You are on your period and all you really want is to eat a whole bar of chocol­ate while sit­ting on the couch? And if the cramps get too much and the hot-water bottle simply doesn’t help any more, do you take a paink­iller? Nice and good. Everything that makes us happy is allowed dur­ing men­stru­ation! Unfor­tu­nately, it is unlikely that candy will help to relieve the pain, at least the phys­ical one. But did you know that some (health­ier) food options can have a pos­it­ive effect on your men­strual cramps?

Which food options can help relieve men­strual cramps?

Are you ready for a bet­ter (aka more pain­less) period? To relieve men­strual cramps, anti-inflam­mat­ory foods are par­tic­u­larly import­ant. In addi­tion, a bal­anced diet rich in mag­nesium, vit­amin B and iron helps relieve men­strual pain. Here are a few tasty altern­at­ives to chocol­ate and the like:

1. Cit­rus fruits

If you’re in the mood for candy dur­ing your period, sweeter fruits can also be a great way to coun­ter­act your crav­ing for sugar. And fruits will give you import­ant nutri­ents to help you feel less weak and tired. Cit­rus fruits in par­tic­u­lar can have a pos­it­ive effect on your mood thanks to their vit­amin D.

2. Bana­nas

Bana­nas are said to have a pos­it­ive effect on your mood thanks to their high dose of vit­amin B6. In addi­tion, bana­nas are rich in fibre and there­fore good for digest­ive prob­lems and flat­u­lence, which some people exper­i­ence dur­ing menstruation.

3. Green leafy vegetables

Iron levels can worsen, lead­ing to fatigue and dizzi­ness, espe­cially dur­ing heavy peri­ods. Green leafy veget­ables such as spin­ach, kale or chard are suit­able for restor­ing the body’s iron sup­ply and coun­ter­act­ing the symp­toms. The mag­nesium and potassium in the green leaves can also help reduce men­strual cramps. Dur­ing your next period, maybe drink a green smoothie or simply steam the green leaves in the pan?

4. Ginger

Ginger is known to be a mir­acle food and a nat­ural pain reliever! A warm cup of ginger tea is also a very good idea dur­ing your period to relieve your men­strual pain. Ginger also has anti-inflam­mat­ory effects.

5. Nuts

Most nuts are a good source of pro­tein. Nuts, such as almonds, pump­kin or sun­flower seeds, are believed to help reduce uter­ine muscle con­trac­tions and thus reduce men­strual cramps as well. Wal­nuts in par­tic­u­lar are said to have anti-inflam­mat­ory and anal­gesic prop­er­ties. Either you can simply eat a hand­ful of pure nuts, eat them in the form of nut but­ter or throw them into your gran­ola in the morning.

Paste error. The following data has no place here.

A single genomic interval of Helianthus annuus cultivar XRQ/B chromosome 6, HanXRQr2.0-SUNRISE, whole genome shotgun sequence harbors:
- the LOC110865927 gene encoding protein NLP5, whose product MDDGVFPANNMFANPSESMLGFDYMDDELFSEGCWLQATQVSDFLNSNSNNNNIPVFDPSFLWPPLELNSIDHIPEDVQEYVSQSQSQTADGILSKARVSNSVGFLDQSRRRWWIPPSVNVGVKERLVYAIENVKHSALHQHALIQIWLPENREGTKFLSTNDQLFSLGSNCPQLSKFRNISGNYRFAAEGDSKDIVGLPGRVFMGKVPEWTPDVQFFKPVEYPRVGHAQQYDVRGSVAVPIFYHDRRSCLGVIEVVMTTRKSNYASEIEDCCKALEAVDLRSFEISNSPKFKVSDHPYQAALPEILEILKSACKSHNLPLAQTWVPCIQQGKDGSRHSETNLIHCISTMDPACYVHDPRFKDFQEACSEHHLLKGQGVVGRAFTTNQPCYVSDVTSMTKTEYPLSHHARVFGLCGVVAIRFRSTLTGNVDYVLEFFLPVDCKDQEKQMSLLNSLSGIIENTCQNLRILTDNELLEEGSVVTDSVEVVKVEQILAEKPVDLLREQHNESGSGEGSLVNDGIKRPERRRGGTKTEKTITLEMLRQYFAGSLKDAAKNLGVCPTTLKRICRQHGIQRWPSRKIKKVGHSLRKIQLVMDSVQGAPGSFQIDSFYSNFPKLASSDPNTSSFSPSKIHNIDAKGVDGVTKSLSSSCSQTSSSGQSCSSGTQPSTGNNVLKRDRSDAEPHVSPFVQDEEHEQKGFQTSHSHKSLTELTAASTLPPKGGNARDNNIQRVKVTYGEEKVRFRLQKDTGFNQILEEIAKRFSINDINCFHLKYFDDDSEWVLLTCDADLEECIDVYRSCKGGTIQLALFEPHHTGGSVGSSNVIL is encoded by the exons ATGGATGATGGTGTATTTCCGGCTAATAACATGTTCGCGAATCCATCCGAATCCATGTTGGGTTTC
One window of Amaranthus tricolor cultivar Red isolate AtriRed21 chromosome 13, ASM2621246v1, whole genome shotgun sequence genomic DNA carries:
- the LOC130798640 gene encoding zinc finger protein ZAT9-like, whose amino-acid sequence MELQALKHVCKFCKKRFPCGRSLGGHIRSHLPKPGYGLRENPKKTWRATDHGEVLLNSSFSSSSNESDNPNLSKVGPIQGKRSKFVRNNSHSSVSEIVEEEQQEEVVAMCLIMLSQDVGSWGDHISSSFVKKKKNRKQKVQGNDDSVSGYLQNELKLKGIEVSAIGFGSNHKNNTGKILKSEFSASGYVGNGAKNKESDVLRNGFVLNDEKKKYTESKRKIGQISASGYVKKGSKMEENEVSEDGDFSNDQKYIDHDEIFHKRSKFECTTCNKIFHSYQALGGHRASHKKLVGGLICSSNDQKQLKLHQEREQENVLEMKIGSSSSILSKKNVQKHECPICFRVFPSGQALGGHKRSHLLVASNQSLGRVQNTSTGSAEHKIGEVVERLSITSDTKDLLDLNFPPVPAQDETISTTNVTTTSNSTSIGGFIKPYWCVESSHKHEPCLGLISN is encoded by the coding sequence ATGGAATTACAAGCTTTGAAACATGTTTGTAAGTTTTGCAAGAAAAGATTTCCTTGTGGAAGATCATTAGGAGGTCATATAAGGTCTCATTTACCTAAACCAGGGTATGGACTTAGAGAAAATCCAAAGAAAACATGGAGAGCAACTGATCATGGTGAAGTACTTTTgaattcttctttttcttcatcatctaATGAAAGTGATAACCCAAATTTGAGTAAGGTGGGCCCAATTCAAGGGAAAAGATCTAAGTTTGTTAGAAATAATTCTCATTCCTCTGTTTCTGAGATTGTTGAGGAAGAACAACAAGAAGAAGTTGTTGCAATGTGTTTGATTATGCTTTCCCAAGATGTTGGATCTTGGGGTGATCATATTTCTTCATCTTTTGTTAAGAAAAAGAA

6. Chamo­mile tea

Cam­o­mile tea has been drunk by people for cen­tur­ies as a nat­ural medi­cine and is con­sidered to have calm­ing effects on the body. The pop­u­lar herbal tea is said to help relieve muscle cramps and also reduce men­strual cramps. In addi­tion, the warmth from the inside is always good to help relax the body.

7. Water

Drink­ing a lot is always import­ant. This is espe­cially true dur­ing men­stru­ation. Stay with still water though to avoid flat­u­lence. If you drink a lot, the like­li­hood of head­aches can be reduced. Water-rich fruits such as water­melon or cucum­ber are also ideal for stay­ing hydrated.

8. Dark chocolate

And if you really want to eat chocol­ate after all, then dark chocol­ate with over 60 per­cent cocoa is the best option. Dark chocol­ate has a lower sugar per­cent­age than nor­mal milk chocol­ate and can be another source of mag­nesium. And some­times you just need some­thing sweet. Dark chocol­ate can there­fore be a nice snack dur­ing your menstruation.

And what food options help you with your men­strual pain? 

Cer­tain food options can nat­ur­ally reduce your men­strual cramps. Warmth in the form of a hot water bottle or warm teas can also have a pos­it­ive effect on your well-being dur­ing your period. At the end of the day, how­ever, we are all dif­fer­ent and react indi­vidu­ally to dif­fer­ent foods. Which diet helps you to exper­i­ence a bet­ter period? Let us know in the comments!

Note: Some men­stru­at­ing people exper­i­ence their peri­ods without any prob­lems and pain. This is won­der­ful and should be the goal for every­one! Con­grat­u­la­tions, you have made it! Some, how­ever, struggle with severe men­strual cramps, nausea and pain. Regard­less of what is shown in the media: Men­strual prob­lems and pain are not nor­mal! If you are strug­gling with severe men­strual pain every month, a visit to your gyn­ae­co­lo­gist should be hap­pen­ing soon.

Britta Wiebe, period education, Vulvani
Britta 
Co-Founder Vul­vani | britta@vulvani.com | Web­site | + posts

Britta Wiebe is the co-founder of Vul­vani. She loves research­ing, writ­ing and design­ing new art­icles or innov­at­ive edu­ca­tional con­cepts about men­stru­ation all day long. When she is not trav­el­ling the world, she enjoys spend­ing time with her loved ones in the beau­ti­ful city of Ham­burg in Germany.